Food

Guy Fieri Is Now Operating Ghost Kitchens in the DC Area

Cheesesteak eggrolls are taking over Buca di Beppo kitchens

Guy Fieri's Flavortown Kitchen has locations in DC, Fairfax, and Gaithersburg.

This Town is officially part of Flavortown. Guy Fieri has quietly—for a change!— opened three delivery-only restaurants in the DC area, dishing up bacon mac n cheese burgers and cheesesteak eggrolls with “SMC” (Super Melty Cheese).

The Dupont Circle and Gaithersburg outposts of Guy Fieri’s Flavortown Kitchen are located in Buca di Beppo restaurants, while a third is in Brio Italian Grille in Fairfax. Both chains are owned by Earl Enterprises, whose founder Robert Earl (of Planet Hollywood fame) started a company called Virtual Dining Concepts, which is operating the ghost kitchens. Earl is also a partner with Fieri in fast-casual chicken tenders chain, Chicken Guy!, which has a location at FedExField. The company did not immediately respond to a request for comment.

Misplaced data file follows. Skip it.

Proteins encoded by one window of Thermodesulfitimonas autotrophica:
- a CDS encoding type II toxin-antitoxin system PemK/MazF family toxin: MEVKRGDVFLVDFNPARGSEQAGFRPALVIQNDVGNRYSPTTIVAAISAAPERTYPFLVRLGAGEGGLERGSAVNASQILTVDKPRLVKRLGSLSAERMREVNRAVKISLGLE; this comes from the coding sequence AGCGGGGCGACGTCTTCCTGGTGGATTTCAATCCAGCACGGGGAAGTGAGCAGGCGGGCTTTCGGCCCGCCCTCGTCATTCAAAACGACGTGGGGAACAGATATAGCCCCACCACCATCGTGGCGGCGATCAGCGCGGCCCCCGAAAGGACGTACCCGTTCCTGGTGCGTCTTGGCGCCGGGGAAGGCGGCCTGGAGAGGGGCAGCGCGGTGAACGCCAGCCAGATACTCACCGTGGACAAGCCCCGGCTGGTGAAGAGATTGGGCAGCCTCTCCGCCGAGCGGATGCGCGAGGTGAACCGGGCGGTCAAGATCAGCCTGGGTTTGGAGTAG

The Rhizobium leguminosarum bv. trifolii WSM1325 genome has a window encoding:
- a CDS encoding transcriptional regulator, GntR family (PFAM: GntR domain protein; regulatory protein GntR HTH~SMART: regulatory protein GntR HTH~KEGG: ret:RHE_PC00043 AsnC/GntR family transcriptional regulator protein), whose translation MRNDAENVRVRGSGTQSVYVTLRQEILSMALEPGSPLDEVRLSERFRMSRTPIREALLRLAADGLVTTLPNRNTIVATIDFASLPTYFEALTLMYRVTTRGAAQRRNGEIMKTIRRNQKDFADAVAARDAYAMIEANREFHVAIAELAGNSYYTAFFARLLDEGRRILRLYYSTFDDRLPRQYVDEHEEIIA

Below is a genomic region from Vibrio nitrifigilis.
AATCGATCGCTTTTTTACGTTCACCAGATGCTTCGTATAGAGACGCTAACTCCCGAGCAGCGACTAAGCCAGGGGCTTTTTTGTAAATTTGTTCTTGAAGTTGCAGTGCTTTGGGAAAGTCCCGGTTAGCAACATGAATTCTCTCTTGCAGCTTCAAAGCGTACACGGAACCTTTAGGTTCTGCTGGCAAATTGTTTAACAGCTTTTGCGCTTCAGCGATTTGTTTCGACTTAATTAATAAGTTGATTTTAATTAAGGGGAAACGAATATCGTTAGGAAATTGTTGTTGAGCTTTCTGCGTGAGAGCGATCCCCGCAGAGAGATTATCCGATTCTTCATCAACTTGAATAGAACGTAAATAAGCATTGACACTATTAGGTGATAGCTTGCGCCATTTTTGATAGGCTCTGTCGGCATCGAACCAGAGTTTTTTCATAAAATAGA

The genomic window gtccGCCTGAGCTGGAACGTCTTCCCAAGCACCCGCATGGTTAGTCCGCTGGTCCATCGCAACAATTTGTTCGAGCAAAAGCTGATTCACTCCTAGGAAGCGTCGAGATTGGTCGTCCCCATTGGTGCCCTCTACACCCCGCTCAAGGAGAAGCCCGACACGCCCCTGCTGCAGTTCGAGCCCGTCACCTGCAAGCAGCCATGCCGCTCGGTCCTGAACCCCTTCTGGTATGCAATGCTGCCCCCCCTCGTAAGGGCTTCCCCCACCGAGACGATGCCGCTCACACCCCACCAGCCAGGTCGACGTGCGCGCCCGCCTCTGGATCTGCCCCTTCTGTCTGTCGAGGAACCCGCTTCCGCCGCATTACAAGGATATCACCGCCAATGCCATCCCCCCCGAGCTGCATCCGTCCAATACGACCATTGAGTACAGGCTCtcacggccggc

Over the years, Fieri has made visits to DC restaurants such as Bub and Pop’s, Oohh’s & Aahh’s, and Comet Ping Pong for his Food Network show Diners, Drive-Ins, and Dives. But Flavortown Kitchen is his first venture here. (Although in past interviews, Fieri seemed to think Baltimore and DC were basically the same place.)

The menu for Guy Fieri’s Flavortown Kitchen is everything you’d expect from a dude who describes food as “bomb-dot-com tasty.” You’ll find bacon-wrapped “jalapeno pig poppers” stuffed with pimento cream cheese and glazed in bourbon-brown sugar barbecue sauce plus queso dip with, of course, more bacon. There are also sandwiches and burgers with Donkey Sauce, entrees like “chicken parm-eroni,” and a potato chip-topped cheesecake for dessert.

Guy Fieri’s Flavortown Kitchen has also rolled out dozens of outposts all around the country. Fieri has gone from buffoonish TV host with wacky hair to industry hero during the pandemic for his efforts to help unemployed workers. His Restaurant Employee Relief Fund has raised more than $20 million to help the cooks and servers who’ve suffered financially from the health and economic crisis.

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Jessica Sidman
Food Editor

Jessica Sidman covers the people and trends behind D.C.’s food and drink scene. Before joining Washingtonian in July 2016, she was Food Editor and Young & Hungry columnist at Washington City Paper. She is a Colorado native and University of Pennsylvania grad.